The soft magnetic layer 130 is electrically insulated from the bit lines 126, 128, 156 and 158 by the insulating layer 124. Only one soft magnetic layer 130 can be used for all bit lines 126, 128, 156 and 158 without causing electrical shorts to the bit lines 126, 128, 156 and 158. As a result, the soft magnetic layer 130 need not be patterned to insulate the bit lines 126, 128, 156 and 158 from each other. Thus, the MRAM 100 is much easier to manufacture. As described above, photolithography and etching processes are used to pattern the soft magnetic coating layers 1002 and 1202 shown in FIG. In the case of the MRAM 100, it is not necessary to use at least some of these steps, thereby making it easy to manufacture. In addition, the write lines 126, 128, 156, and 158 are significantly more flexible to adapt to the photolithography process because the fabrication is simplified and the material in the trenches need not be removed to form the soft magnetic layer 130. It is not necessary to arrange them at intervals. As a result, the density and capacity of the memory device on the chip will be improved.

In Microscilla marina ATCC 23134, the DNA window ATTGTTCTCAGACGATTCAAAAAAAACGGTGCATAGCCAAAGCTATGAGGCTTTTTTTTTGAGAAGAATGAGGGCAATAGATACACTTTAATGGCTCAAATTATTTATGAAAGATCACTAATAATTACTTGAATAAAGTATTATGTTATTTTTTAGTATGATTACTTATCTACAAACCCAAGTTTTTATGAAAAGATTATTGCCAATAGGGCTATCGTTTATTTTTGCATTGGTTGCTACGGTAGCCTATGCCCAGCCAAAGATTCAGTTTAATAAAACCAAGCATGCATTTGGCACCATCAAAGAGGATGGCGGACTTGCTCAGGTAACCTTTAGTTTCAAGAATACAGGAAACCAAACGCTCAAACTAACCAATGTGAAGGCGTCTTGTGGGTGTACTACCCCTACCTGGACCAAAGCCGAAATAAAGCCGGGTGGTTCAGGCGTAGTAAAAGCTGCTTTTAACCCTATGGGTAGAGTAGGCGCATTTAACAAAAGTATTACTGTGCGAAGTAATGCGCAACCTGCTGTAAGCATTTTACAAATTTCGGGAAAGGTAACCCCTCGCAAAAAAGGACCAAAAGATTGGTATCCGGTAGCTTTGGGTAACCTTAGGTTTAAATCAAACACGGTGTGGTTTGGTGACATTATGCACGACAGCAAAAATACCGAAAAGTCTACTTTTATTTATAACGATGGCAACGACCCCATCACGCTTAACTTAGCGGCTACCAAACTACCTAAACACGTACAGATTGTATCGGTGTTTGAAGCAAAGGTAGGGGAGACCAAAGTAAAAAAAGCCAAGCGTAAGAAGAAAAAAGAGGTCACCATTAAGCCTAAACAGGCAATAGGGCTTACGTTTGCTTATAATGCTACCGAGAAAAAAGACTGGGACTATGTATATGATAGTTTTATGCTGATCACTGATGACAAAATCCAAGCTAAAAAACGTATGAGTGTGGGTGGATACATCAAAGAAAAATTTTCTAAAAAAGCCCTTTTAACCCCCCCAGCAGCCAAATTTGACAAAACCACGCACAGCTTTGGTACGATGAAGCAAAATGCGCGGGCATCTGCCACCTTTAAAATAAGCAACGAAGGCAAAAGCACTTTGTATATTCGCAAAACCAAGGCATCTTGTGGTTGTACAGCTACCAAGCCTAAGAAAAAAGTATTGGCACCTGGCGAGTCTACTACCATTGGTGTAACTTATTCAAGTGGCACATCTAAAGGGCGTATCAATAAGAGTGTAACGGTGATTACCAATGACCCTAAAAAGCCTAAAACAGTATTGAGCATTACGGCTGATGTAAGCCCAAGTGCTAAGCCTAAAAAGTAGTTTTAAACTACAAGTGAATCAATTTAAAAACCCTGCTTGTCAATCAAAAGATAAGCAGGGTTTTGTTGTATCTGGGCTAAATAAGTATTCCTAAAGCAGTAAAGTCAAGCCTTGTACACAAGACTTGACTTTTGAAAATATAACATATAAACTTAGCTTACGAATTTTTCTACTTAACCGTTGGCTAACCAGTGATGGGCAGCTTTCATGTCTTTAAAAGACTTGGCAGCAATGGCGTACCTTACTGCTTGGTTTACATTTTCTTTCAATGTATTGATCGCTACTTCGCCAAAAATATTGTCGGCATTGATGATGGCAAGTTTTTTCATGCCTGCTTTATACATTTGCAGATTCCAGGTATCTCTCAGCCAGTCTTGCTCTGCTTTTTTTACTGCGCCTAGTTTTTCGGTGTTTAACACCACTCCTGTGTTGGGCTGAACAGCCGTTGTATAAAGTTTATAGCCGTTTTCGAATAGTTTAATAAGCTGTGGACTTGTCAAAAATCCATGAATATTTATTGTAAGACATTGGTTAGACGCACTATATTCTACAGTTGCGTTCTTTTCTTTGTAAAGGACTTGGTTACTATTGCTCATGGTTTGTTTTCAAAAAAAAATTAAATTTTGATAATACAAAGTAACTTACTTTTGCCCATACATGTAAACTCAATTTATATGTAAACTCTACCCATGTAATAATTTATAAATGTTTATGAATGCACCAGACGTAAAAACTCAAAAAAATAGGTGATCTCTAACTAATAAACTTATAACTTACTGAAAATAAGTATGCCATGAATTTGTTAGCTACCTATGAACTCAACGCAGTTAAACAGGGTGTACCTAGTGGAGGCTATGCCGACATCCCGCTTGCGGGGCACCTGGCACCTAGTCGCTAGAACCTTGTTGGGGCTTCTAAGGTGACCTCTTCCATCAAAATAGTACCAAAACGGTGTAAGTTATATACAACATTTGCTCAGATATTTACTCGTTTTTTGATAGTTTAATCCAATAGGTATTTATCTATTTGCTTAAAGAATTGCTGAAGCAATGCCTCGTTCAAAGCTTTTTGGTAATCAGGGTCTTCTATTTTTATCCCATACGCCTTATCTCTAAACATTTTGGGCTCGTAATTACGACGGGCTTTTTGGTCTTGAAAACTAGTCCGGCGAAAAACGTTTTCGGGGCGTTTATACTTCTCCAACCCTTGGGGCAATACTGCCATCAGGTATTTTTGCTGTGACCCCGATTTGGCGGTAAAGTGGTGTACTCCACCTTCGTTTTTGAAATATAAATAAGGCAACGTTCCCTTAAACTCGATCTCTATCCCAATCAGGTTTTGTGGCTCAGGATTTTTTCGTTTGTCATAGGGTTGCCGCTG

FIG. 5A shows a second embodiment of a portion of MRAM 200 according to the present invention. FIG. 5B shows a cross-sectional view of a second embodiment of a portion of MRAM 200 according to the present invention. Referring to FIGS. 5A and 5B, MRAM 200 includes select devices 208 and 210, which are preferably CMOS transistors. The structure 210 is isolated from similar structures using dielectric trenches 204 and 206 in the substrate 202. The structure 200 includes two memory cells that use two MTJ stacks 11. The CMOS transistor 210 includes a source 213, a drain 212 and a gate 215. The CMOS transistor 208 includes a source 213, a drain 214, and a gate 217. A metal plug 216 connects the source 213 to the ground conductor 218. Metal plugs 219 and 220 connect drains 212 and 214 to bottom electrodes 223 and 224 for MTJ stack 11, respectively. Write bit lines 221 and 222 exist below the MTJ stack 11. Write word line 226 is oriented at an angle with respect to bit lines 221 and 222. The MRAM 200 also includes an insulating layer 226 and a soft magnetic layer 228. The insulating layer 226 and the soft magnetic layer 228 correspond to the layers 124 and 130 shown in FIG. 4, respectively. 5A and 5B, the insulating layer 226 is returned.